Harvard Graduate School of Education

From Wikipedia, the free encyclopedia
Jump to navigation Jump to search
Harvard Graduate School of Education
Harvard shield-Education.png
Coat of arms
DeanBridget Terry Long
Location, ,
United States

The Harvard Graduate School of Education (HGSE) is one of the graduate schools of Harvard University and one of the top schools of education in the United States. It was founded in 1920, when it was the first school to establish the EdD degree. Led by Dean Bridget Terry Long,[1] the mission of HGSE is to prepare leaders in education and to generate knowledge to improve student opportunity, achievement, and success. It seeks to accomplish this mission by operating at the nexus of practice, policy, and research.

It is associated with the Harvard Education Publishing Group whose imprint is the Harvard Education Press and publishes the Harvard Educational Review.[2] The Monroe C. Gutman Library is the school's primary library and one of its four main buildings.


This school was established in 1920.[3] 29 years prior to its establishment, Harvard President Charles W. Eliot appointed Paul Henry Hanus to begin the formal study of education as a discipline at Harvard. However, at that time the focus was not on establishing education as an academic discipline at Harvard. Instead, the concern was on proper college preparation for students attending secondary education in public schools. As a result, education became a formal division within the Faculty of Arts and Sciences in 1906 before the rebirth of the division into a separate Harvard faculty in 1920.[4]

In the next year, HGSE became the first school to grant a doctor of education (Ed.D.) degree which provided rigorous research training that equipped graduates with the knowledge and skills to have a broad impact in the worlds of policy and practice.[5] The faculty has grown ever since. In 1949, the Laboratory of Human Development (now the Human Development and Psychology Program) was established to examine the psychological development of children in their families and communities. Two years later, the Masters of Arts in Teaching degree was offered by HGSE, followed by the Administrative Career Program.

Project Zero[edit]

Nelson Goodman founded Project Zero in 1967 to explore a basic research project in artistic cognition and artistic education. This project developed into a bigger scope ever since included being directed by Howard Gardner. Numerous research findings are converted into practice through modules, from thinking routines to learning rubrics that can be freely accessed.[6]

Usable Knowledge[edit]

Originally developed by faculty members Kurt Fischer and Joe Blatt, the aim of Usable Knowledge is to be a resource for educators who hope to put HGSE research learnings into practice. [7]


HGSE offers two doctoral programs: the Doctor of Philosophy in Education (PhD) and the Doctor of Education Leadership (EdLD). The PhD program replaced the EdD program, which enrolled its final cohort of students in fall 2013.[8][9][10]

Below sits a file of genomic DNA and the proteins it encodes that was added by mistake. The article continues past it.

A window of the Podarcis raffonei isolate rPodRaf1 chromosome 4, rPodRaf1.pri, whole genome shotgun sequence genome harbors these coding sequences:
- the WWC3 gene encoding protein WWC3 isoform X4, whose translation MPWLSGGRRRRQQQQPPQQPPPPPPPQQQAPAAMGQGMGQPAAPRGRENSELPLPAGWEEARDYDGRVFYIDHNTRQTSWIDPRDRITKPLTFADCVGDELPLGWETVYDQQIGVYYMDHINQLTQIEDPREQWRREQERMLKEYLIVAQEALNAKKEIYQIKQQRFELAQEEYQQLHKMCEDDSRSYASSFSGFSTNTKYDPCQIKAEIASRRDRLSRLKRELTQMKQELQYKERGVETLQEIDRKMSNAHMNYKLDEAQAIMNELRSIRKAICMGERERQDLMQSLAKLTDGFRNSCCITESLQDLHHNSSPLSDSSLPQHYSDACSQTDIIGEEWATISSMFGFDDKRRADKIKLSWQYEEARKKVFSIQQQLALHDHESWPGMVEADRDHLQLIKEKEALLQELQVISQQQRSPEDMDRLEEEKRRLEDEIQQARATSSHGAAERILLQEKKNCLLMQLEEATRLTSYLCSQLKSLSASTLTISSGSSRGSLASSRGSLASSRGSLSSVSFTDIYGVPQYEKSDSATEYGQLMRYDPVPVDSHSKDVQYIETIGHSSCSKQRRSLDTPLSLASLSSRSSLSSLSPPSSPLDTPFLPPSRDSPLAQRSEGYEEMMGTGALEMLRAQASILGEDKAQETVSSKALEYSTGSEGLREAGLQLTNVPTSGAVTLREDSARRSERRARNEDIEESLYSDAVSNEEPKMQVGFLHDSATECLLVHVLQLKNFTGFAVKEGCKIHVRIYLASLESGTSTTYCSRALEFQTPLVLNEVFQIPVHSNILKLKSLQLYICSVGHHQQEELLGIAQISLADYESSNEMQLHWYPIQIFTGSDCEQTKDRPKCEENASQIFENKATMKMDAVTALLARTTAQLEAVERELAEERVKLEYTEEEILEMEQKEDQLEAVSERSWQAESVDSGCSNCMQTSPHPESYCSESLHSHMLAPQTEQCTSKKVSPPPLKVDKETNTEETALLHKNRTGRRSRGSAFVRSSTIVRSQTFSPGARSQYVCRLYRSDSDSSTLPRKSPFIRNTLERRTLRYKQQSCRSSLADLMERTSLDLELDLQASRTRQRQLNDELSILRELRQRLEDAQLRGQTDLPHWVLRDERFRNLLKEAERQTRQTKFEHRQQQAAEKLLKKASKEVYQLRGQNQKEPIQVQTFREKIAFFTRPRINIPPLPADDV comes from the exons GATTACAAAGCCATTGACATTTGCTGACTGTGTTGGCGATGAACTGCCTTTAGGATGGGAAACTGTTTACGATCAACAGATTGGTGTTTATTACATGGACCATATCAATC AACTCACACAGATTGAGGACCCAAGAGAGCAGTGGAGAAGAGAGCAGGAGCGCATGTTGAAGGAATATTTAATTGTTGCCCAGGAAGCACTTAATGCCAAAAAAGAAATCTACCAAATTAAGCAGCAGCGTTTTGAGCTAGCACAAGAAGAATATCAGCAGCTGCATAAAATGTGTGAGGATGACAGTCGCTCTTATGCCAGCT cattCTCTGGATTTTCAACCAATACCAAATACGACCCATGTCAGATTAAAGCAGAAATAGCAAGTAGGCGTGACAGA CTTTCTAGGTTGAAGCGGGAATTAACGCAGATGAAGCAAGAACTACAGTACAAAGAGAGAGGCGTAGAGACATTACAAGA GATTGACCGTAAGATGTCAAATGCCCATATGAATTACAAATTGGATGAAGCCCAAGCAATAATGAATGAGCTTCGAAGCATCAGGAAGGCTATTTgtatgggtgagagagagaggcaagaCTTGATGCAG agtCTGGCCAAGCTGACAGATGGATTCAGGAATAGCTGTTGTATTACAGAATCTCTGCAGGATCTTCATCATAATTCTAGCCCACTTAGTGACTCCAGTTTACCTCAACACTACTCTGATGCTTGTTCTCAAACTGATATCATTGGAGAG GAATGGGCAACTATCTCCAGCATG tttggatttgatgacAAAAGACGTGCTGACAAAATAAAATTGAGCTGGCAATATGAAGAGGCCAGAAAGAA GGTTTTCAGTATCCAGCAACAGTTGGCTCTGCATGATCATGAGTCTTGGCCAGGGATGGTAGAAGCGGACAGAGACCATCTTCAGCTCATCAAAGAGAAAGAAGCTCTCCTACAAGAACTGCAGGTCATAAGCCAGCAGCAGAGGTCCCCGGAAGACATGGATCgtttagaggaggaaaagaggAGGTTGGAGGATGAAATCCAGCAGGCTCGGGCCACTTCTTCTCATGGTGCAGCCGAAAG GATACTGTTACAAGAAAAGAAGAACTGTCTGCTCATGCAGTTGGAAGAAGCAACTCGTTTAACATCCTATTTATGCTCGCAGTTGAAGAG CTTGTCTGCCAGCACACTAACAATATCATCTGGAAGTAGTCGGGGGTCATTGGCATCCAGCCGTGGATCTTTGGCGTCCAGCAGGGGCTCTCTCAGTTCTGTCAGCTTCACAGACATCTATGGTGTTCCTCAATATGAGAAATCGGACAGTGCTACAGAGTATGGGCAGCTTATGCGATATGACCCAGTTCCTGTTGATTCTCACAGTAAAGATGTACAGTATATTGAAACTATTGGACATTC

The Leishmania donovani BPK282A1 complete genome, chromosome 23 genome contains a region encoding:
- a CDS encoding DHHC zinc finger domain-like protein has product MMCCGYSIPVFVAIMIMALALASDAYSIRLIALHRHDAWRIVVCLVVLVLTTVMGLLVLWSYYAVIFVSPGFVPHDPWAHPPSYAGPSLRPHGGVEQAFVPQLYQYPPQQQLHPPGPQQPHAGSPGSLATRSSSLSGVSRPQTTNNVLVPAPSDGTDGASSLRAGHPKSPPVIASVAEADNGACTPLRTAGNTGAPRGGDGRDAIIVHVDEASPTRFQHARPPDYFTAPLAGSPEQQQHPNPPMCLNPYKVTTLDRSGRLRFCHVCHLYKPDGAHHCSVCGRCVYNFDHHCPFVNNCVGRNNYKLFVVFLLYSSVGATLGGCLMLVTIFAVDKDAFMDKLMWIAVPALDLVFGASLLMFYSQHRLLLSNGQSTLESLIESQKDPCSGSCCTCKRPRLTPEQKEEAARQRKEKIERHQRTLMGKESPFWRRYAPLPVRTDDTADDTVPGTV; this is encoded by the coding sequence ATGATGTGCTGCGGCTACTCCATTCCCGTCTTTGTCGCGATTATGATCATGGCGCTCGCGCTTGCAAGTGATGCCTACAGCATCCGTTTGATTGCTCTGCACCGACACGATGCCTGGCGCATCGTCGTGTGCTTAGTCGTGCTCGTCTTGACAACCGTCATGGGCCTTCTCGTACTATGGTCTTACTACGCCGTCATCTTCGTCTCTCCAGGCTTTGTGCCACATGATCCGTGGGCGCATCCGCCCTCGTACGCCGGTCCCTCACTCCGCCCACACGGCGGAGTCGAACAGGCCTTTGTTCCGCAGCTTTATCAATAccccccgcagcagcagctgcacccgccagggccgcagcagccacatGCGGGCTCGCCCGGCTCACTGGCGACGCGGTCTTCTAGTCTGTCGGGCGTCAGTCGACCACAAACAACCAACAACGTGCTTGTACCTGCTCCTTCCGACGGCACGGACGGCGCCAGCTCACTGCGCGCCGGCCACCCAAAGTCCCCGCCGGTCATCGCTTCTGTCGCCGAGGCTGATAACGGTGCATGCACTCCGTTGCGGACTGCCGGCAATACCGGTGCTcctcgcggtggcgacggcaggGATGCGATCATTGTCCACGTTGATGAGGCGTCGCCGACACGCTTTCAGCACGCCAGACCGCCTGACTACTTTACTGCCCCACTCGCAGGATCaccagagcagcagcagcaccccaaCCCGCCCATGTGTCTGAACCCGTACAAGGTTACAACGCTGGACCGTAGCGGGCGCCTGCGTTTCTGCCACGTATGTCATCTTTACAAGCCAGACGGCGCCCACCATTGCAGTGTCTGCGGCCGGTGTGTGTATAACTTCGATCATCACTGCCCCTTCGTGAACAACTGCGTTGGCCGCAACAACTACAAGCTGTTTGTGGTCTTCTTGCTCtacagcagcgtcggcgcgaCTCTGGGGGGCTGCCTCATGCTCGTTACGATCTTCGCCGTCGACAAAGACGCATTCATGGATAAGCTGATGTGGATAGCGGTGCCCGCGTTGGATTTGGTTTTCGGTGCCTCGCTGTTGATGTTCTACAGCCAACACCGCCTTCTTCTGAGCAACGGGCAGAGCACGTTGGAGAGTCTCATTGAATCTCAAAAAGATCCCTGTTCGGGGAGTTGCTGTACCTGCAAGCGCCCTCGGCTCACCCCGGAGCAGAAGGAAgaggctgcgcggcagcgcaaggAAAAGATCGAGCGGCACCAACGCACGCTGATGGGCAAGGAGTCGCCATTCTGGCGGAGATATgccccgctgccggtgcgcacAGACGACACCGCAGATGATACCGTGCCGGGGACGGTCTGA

Master's in Education[edit]

HGSE also offers five highly selective master's programs with five rigorous concentrations, as well as licensure programs and certificates in advanced study. These five programs were introduced in the 2020 curriculum reformation:

  • Education Leadership, Organizations, and Entrepreneurship
  • Education Policy and Analysis
  • Human Development and Education
  • Learning Design, Innovation, and Technology
  • Teaching and Teacher Leadership (currently not accepting applications)


Longfellow Hall

In the 2021 rankings published by U.S. News and World Report, HGSE ranked #1 among all graduate schools of education in the United States.[11]


Larsen Hall

HGSE takes possession of Longfellow Hall from Radcliffe College in 1962. The learning activities, along with the library and office were also moved to Longfellow's basement. Larsen Hall was dedicated in 1963, completed in 1965, operating as the new classroom and research center of HGSE.

In Spring 1972, Gutman Library started to open as the first library built at HGSE since its establishment. It is the third major building on the HGSE campus.

Notable people[edit]

Current faculty members[edit]

Past faculty members[edit]



  1. ^ "Search Results". Harvard Graduate School of Education. Retrieved 5 August 2018.
  2. ^ "Harvard Education Publishing Group". Archived from the original on 26 April 2013. Retrieved 2 May 2013.
  3. ^ "History of HGSE". Retrieved 26 Nov 2020.
  4. ^ "Paul Henry Hanus, 1855-1941". Retrieved 26 Nov 2020.
  5. ^ "Doctor of Education". Retrieved 26 Nov 2020.
  6. ^ "Project Zero". Retrieved 26 Nov 2020.
  7. ^ "History of HGSE". Retrieved 26 Nov 2020.
  8. ^ "Ph.D. in Education Approved". Harvard.edu Website. Retrieved 2012-05-15.
  9. ^ "Doctor of Education". Harvard.edu Website. Retrieved 2015-03-12.
  10. ^ "Doctor of Philosophy in Education". Harvard.edu Website. Retrieved 2015-03-12.
  11. ^ "Best Graduate Education Schools in 2021". U.S. News and World Report. Retrieved July 1, 2020.
  12. ^ Fox, Margalit. "Gerald S. Lesser, Shaper of ‘Sesame Street,’ Dies at 84", The New York Times, October 4, 2010. Accessed October 4, 2010.

External links[edit]

Coordinates: 42°22′32″N 71°07′18″W / 42.37542°N 71.12177°W / 42.37542; -71.12177